OVERDRESSED: The Shockingly High Cost of Cheap FashionBy ELIZABETH L. CLINE
Penguin, 2012, 244 pages, $37.95 (hb)
Review by Phil Shannon
Every year, Americans buy 20 billion garments, mostly from mass market clothes-makers such as Gap, Tommy Hilfiger, Nike, Wal-Mart and Target, and then throw away 13 million tons of it says a reformed clothing-addict, Elizabeth Cline, in Overdressed.
Charity shops can’t soak up the excess with less than 20% of thrift-shop clothing donations on-sold and most of the rest going to landfill, where, with half our clothes made out of plastic in the form of polyester and other oil-based synthetics, half of it will sit for hundreds of years before degrading. This waste of a non-renewable fossil fuel resource is just one of the environmental costs of budget fashion.
Water is also wasted (2 trillion gallons globally), global warming is fuelled by the greenhouse gas emissions from fibre production (which requires 145 million tons of coal a year), pollution from toxic chemicals used in bleaching, dyeing, water-proofing and wrinkle-proofing is endemic, arable land for food is lost to cotton-growing, and sheep farming for wool causes soil erosion and biodiversity loss.
This ecological burden is the result of a competitive race by clothing capitalists to produce cheap and to sell the low price garments in high volume to maximise profits. To assist this, the “continuous consumption” of ‘must-have’ fashion trends is “industry determined, created and destroyed arbitrarily in the interest of turning a profit”. Quality is also reduced to pad profit. The cheaper the garment or shoe, the quicker it falls apart and needs replacing whilst, to further shave costs, natural fibres have been replaced by cheaper polyester and all fabrics have become thinner and lighter with durability and reparability sacrificed.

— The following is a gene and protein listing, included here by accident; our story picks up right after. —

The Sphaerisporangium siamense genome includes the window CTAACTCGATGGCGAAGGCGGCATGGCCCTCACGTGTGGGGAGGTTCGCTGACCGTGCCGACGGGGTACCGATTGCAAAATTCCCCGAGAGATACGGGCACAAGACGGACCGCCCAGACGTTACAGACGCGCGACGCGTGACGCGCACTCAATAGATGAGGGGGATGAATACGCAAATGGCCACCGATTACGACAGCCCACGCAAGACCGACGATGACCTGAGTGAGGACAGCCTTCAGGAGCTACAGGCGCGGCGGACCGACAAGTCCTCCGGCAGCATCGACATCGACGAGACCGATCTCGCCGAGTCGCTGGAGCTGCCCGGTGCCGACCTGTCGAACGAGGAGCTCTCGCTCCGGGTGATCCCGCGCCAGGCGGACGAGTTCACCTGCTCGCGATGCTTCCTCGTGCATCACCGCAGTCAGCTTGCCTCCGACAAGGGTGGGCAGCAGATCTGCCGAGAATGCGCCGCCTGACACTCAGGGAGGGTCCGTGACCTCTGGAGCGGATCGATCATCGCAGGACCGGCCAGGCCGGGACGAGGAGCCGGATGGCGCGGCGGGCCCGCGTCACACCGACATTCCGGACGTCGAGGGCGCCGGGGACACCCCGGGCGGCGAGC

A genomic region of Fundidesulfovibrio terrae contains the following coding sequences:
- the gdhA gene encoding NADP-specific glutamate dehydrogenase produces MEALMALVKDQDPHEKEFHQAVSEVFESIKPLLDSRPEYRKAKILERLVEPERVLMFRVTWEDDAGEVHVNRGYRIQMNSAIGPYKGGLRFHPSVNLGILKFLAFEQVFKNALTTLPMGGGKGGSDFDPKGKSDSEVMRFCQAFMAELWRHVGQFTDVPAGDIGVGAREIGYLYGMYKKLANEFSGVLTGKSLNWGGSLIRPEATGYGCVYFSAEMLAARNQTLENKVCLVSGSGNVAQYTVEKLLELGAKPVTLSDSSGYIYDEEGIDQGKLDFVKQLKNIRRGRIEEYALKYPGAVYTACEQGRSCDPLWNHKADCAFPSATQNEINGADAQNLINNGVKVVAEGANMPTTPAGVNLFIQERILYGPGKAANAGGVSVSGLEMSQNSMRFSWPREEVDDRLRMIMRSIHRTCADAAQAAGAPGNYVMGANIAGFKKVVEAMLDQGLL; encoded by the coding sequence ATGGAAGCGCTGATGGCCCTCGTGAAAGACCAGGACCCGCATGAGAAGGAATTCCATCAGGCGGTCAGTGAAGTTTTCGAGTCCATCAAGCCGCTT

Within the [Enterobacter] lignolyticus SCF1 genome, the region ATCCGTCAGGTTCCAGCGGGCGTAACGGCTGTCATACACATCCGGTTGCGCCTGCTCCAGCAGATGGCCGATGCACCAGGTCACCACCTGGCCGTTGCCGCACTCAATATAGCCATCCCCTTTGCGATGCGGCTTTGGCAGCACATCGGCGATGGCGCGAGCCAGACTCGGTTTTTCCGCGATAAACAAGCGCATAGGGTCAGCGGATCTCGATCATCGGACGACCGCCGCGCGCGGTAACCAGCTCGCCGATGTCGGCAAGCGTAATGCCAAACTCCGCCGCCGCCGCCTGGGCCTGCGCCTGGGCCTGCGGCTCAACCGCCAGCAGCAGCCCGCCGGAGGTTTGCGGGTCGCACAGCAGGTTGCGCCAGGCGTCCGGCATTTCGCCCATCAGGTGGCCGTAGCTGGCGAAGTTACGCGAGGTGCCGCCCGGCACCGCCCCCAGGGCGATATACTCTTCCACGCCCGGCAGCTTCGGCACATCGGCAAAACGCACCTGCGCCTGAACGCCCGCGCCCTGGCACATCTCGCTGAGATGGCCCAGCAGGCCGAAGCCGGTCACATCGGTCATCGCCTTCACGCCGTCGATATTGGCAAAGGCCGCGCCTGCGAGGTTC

Domestic economic costs, too, are high with apparel manufacturing one of the fastest dying industries in America, losing 650,000 jobs in the last decade and the textile industry shedding a further half million jobs.
The human rights costs of budget fashion are also steep as cheap foreign labour is almost universal with 98% of America’s clothing imported (41% from China and the rest from other low wage countries). A Chinese garment worker earns only one quarter of what an already lowly-paid US garment worker gets, a Dominican one eleventh, a Bangladeshi one thirty-eighth. The overseas garment worker’s wage makes up just 1% of the US retail price of the clothing they produce. Child labour and sweatshops, sardine-living in factory worker dorms, fire-trap factories and jailing of union activists have blighted the countries contracted by US clothiers to make their clothes.
To counter the bad public relations, and to end the boycotts by the US college fashion market, US clothing companies announce voluntary codes of conduct and factory audits for its overseas suppliers and then dishonour them by pre-announcing inspections, or setting up model ‘demonstration’ factories to reassure nosy Western investigators like Cline.
The grim cost of looking trendy is well-documented by Cline but she attributes blame not just to the “profit-hungry producers” but also to consumers who demand cheap clothes. Cline’s solution is ‘ethical fashion’ with people willing to pay much more for fair-trade certified clothing which meets international labour standards, plus a revival of home sewing, mending and alteration skills.
Consumers, however, shouldn’t have to wear the economic, moral or skills burden of good clothes. The right to wear good clothes needs to break from market logic including the expensive niche sector of fair trade clothes. This does not mean fashion being reduced to a universal scruffy socialist look, rather it means a socialist reorganisation of the clothing industry to ensure that the basic human right to affordable, quality clothing doesn’t get stitched up by clothing capitalists making money.